|USPS: O. Henry (Forever)|
Whether or not he was actually innocent, though (the application takes no firm position on the subject), there's little doubt that the writer left federal prison not just rehabilitated but prepared to make an enduring contribution to American literature and culture. Even if he never received presidential forgiveness, the American public forgave and embraced him. Porter's pseudonym to this day graces an Austin middle school as well as the nation's most prestigious short story prize. Indeed, a school was named for the writer in Llano, TX just two years after his release from prison! There are elementary schools named after O. Henry in Garland, TX and Greenville, North Carolina, and even a middle school in New York City.
The pardon petition idea first bubbled to the surface after President Obama quoted the great writer last year while pardoning a pair of Thanksgiving turkeys in an annual ritual that IMO makes a mockery of executive clemency powers. The Constitution's framers considered a pivotal check and balance to excesses of the criminal justice system. In Federalist Paper #74, Alexander Hamilton wrote that, "The criminal code of every country partakes so much of necessary severity, that without an easy access to exceptions in favor of unfortunate guilt, justice would wear a countenance too sanguinary and cruel." In modern times, though, executive clemency, especially at the federal level, has itself become a cruel joke to those who seek it.
Prof. Ruckman was the primary drafter of the pardon application and Grits appreciates his hard work on this project more than I can say. So partially in appreciation, and partially because he framed the argument so well, I'll close with a quote from the section of the pardon application articulating the reasons why the President should honor this great American writer with posthumous clemency:
the conventional view of pardons (state and federal) is all too often deeply infected with a kind of cynicism that is based in ignorance. This cynicism is directed at both those wielding the power of clemency and those who benefit from it. In this view, politicians use pardons to benefit personal friends, family members, large donors and fellow partisans. Anyone outside of the ranks is assumed to be a violent criminal, being tossed into the streets to terrorize society once again. In this view, acts of clemency are seen as “gifts” (fittingly distributed around Christmastime), “gifts” which may (or may not) be deserved. Sadly, members of the media do little to better inform, or discourage, this conventional wisdom.Go here to sign a petition in support of O. Henry's pardon application. Here's a copy of the application itself and attachments articulating an account of the offense and reasons for granting the pardon, as well as a summary brief submitted separately to the President.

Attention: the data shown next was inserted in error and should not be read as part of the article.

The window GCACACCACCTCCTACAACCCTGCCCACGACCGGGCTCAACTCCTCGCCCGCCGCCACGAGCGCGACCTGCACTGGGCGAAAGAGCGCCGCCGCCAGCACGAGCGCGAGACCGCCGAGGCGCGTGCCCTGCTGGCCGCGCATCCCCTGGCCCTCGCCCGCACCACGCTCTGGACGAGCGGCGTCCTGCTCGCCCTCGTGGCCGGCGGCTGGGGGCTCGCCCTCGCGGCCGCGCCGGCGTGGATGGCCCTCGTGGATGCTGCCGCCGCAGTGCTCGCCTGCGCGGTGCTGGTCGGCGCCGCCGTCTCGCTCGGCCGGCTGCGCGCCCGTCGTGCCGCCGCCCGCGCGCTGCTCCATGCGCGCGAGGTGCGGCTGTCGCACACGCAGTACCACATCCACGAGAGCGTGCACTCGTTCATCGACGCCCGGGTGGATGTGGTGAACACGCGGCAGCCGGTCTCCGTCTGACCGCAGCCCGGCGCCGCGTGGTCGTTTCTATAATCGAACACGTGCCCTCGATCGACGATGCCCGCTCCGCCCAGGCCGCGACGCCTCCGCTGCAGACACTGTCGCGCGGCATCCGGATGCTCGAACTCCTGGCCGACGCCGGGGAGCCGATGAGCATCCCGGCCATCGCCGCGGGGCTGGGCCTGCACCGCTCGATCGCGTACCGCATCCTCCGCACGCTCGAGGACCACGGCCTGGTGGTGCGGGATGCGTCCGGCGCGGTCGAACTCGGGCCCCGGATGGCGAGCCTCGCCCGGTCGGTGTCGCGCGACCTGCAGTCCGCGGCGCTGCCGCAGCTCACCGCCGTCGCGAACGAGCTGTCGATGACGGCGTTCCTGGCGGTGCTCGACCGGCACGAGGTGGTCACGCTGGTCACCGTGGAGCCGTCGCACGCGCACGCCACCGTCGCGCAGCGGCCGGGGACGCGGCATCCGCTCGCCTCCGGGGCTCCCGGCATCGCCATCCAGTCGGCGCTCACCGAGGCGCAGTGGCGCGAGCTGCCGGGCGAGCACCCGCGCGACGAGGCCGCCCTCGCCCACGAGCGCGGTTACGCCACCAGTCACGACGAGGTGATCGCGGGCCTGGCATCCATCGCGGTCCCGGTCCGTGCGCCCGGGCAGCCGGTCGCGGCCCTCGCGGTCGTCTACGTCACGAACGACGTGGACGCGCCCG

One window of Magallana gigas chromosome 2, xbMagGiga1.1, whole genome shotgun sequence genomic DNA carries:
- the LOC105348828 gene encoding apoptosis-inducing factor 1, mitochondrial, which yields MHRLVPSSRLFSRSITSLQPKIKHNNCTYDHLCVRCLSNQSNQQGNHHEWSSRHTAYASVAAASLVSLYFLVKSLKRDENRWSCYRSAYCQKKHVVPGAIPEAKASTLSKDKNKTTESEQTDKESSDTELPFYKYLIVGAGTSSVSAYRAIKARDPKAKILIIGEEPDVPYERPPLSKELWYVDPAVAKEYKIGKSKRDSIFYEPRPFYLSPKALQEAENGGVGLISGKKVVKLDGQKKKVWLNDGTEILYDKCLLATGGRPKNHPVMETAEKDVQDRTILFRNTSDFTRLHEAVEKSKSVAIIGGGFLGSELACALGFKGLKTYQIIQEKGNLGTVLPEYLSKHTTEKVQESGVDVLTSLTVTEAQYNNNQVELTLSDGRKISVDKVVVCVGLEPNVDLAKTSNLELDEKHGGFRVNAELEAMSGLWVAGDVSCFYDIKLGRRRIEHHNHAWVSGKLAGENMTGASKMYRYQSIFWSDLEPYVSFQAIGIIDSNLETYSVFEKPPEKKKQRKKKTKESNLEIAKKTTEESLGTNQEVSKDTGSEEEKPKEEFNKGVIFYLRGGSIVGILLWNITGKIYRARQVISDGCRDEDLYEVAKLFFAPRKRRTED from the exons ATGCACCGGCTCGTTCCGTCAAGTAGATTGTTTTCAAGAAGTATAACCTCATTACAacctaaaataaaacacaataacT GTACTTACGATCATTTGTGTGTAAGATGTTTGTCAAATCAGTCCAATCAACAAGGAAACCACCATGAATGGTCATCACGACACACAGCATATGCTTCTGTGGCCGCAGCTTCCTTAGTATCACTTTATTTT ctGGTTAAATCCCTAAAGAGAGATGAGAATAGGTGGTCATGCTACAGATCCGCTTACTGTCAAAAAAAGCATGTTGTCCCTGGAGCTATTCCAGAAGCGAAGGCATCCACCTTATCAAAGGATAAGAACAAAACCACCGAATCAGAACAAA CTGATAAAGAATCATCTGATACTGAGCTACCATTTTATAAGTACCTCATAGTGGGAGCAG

Of course, students of the pardon power (state and federal) know that the typical clemency recipient does not spring anyone from prison. The typical recipient has already served his/her time – if there ever was any to be served. The offenses addressed are usually minor / non-violent and the recipient has, over a considerable period of time, integrated back into society as a law-abiding and productive member.
In sum, the typical pardon (which usually has the effect of merely restoring rights) is not a “gift” at all. It is earned and deserved. Executives are thus not “doing favors.” They are fulfilling their constitutional duty to make sure laws are not “too sanguinary and cruel” and that – where deserved - there is “easy access” to mercy.
The posthumous pardon of William Porter can be the very first to make this critical point, educating the American public - like no other - as to the original purposes and actual usage of the pardon power. It can be a much-needed giant step toward realigning the conventional wisdom with reality. The American public needs to understand the relationship between the rehabilitative function and the pardon power and Porter’s case is the perfect vehicle. School teachers across America could discuss rehabilitation and pardon as their students read The Gift of the Magi or the Ransom of Red-Chief. In an environment where the value of clemency is understood and appreciated, presidents and DOJ officials can exercise the pardon power more generously, and more effectively, as they should. O. Henry is considered a master of “surprise endings” and his life-story deserves a better ending.
See past posts from Prof. Ruckman's Pardon Power blog on O. Henry:
- O. Henry application: A worthy exception
- O. Henry: The early years
- O. Henry: Trial and conviction
- O.Henry: Prisoner No. 30664
- O. Henry: The American writer
- Pardon for O. Henry: Prelude
- Obama quotes fugitive, felon while pardoning turkey!
- Might O. Henry deserve a posthumous pardon for actual innocence?
- Why O. Henry: Would pushing Jack Johnson pardon have more 'symbolic heft'?
- Eat the turkey, pardon O Henry! President quotes Texas writer but won't pardon him